15 - 23 Hagley Road
by James Rousell
The fear of having to sell your home to fund the cost of future nursing or residential care remains a major concern for many people in spite of the Government proposed changes. A recent report by the Local Government Information Unit indicates that a quarter of pensioners who end up in nursing care will lose their home and almost all of their savings. It is estimated that there are more than 400,000 people in 18,000 nursing/residential care homes in the UK and three-quarters of these are privately owned.
The current statistics show that the average cost of nursing/residential care in the U.K. is approximately £27,000 per annum. Those who are self-funding typically spend about four years in care with 12% of those staying in care for eight years or more. It is also estimated that up to 40,000 people every year have to sell their home to pay for the costs of care.
Under the current system, if an individual has more than £23,250 in assets (including the value of their house in which they live) then they will, generally, be expected to pay for the costs of their care themselves and in many cases will be expected to sell their home to fund this care. The local authority will only contribute to the costs of care if an individual’s capital falls below £23,250 in value and will only fund all of the costs of that care, if the value of an individual’s estate falls below £14,250. There are some exemptions that may apply and in some exceptional circumstances an individual’s nursing care costs may be funded by the NHS.
The proposed new system for paying for nursing and residential including new financial assessment procedures are due to be introduced in 2016/2017 – although the “Care Bill” is yet to be finalised by Parliament. The aim of the new legislation, amongst other things, is to introduce a cap on care costs and provide some financial protection for those with modest wealth.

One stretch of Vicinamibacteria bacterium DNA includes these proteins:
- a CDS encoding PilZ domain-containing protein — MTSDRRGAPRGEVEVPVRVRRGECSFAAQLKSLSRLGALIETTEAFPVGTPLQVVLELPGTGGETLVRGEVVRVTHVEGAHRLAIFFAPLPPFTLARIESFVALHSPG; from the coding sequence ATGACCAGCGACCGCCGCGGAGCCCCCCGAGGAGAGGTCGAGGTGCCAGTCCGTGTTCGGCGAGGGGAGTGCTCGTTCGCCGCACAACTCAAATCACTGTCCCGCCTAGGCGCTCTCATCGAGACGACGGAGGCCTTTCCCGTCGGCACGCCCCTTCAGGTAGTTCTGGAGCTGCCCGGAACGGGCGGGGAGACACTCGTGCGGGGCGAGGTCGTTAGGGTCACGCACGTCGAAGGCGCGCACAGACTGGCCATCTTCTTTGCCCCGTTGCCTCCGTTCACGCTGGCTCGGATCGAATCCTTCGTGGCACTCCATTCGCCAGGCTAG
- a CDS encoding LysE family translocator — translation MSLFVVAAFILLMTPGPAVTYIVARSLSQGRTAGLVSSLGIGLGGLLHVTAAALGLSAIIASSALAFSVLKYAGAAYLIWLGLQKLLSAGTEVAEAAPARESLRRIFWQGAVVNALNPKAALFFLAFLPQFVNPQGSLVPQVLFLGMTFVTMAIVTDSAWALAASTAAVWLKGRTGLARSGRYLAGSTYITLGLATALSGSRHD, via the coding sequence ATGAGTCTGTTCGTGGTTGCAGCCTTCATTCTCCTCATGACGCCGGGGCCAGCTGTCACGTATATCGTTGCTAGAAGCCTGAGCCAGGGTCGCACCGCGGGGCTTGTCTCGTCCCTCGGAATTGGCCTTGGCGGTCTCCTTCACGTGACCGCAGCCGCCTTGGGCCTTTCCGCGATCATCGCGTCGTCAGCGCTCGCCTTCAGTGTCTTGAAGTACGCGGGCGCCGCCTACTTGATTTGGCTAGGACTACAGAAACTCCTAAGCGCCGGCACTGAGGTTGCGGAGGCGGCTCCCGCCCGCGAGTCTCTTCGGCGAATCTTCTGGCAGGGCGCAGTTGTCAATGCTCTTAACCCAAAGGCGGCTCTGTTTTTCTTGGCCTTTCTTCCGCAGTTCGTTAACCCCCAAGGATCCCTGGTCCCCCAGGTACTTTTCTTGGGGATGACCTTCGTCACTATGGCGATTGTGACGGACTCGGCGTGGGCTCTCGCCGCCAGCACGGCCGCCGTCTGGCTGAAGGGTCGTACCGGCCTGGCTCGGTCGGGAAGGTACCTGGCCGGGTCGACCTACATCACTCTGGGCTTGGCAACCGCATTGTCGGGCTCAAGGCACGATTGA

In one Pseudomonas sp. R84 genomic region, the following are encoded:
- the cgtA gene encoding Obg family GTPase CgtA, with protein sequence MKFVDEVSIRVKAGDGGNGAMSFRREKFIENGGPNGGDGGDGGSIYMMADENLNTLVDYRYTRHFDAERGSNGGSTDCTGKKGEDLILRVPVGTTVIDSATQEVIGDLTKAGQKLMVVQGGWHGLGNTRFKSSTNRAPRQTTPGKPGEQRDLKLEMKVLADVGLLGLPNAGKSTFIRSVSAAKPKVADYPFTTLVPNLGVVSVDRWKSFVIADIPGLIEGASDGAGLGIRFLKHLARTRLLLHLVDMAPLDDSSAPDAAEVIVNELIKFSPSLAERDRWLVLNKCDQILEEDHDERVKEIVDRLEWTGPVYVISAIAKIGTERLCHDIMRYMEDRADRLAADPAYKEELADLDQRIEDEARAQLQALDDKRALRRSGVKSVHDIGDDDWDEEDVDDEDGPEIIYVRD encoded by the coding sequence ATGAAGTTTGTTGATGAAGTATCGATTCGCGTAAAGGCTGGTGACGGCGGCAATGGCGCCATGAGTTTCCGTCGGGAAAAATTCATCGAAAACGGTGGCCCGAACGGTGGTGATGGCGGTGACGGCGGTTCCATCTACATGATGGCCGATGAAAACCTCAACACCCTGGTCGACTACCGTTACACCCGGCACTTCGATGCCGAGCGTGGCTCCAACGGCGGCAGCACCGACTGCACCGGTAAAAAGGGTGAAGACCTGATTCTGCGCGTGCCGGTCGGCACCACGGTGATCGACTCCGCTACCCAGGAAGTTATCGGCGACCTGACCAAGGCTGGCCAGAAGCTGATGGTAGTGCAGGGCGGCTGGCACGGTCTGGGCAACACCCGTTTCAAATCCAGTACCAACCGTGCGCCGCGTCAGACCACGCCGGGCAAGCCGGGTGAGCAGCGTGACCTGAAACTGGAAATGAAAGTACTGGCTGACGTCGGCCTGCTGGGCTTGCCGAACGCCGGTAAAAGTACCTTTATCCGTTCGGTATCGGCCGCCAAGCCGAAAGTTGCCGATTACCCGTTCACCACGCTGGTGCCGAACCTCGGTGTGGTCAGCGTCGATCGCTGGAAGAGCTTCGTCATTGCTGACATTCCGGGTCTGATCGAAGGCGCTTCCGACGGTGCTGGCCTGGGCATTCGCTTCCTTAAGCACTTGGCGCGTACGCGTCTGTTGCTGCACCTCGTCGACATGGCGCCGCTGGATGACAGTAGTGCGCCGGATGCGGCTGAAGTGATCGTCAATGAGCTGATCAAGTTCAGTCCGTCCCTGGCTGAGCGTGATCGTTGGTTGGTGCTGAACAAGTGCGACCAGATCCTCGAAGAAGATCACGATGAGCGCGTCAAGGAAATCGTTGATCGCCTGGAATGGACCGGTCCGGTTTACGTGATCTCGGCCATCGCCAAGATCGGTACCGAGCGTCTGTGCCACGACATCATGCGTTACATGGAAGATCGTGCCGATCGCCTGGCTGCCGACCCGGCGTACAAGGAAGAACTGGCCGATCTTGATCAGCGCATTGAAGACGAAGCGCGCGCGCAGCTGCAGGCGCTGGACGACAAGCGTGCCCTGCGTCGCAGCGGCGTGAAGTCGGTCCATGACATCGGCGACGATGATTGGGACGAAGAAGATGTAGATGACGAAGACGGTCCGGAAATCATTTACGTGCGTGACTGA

The main changes include a cap of £72,000 cap on the amount anyone should pay for care in their lifetime and new rules on who qualifies for state support in that the capital threshold will increase from £23,250 to £118,000. This means that anyone with capital less that £118,000 should qualify for some State support.
Caution – how effective will these changes really be?
Whilst, on the surface, the new rules look favourable, it is important to understand that :
1. The cap of £72,000 will only apply to the care element of the nursing/residential care fees and will not cover “hotel” costs such as accommodation, board, lodging & food. These costs can be substantial and will not be included in the cap on care fees. It is therefore questionable how useful this cap will be to the majority of people – as an individual would have to be in care for several years before the cap is likely to be exceeded.
2. With the increased capital threshold of £118,000, individuals will still have to make a fairly sizeable contribution to the costs of their care even if there capital is under £118,000. This will be on a sliding scale but the State will only fully fund the costs of nursing or residential care when an individual`s capital falls below £14,250.
This means that many people will still be liable to pay the costs of their own care and may be expected to sell their home to cover these costs.
The good news is that there are various options available to safeguard some or all of your property should you require nursing or residential care in the future. These options may not be suitable for everybody but it is worth taking some professional legal advice. By implementing some fairly basic planning, it may be possible to ensure that the value of your house or home is preserved for your children or grandchildren.
If you would like any further advice, please contact James Rousell on email@example.com or call 01384 371622.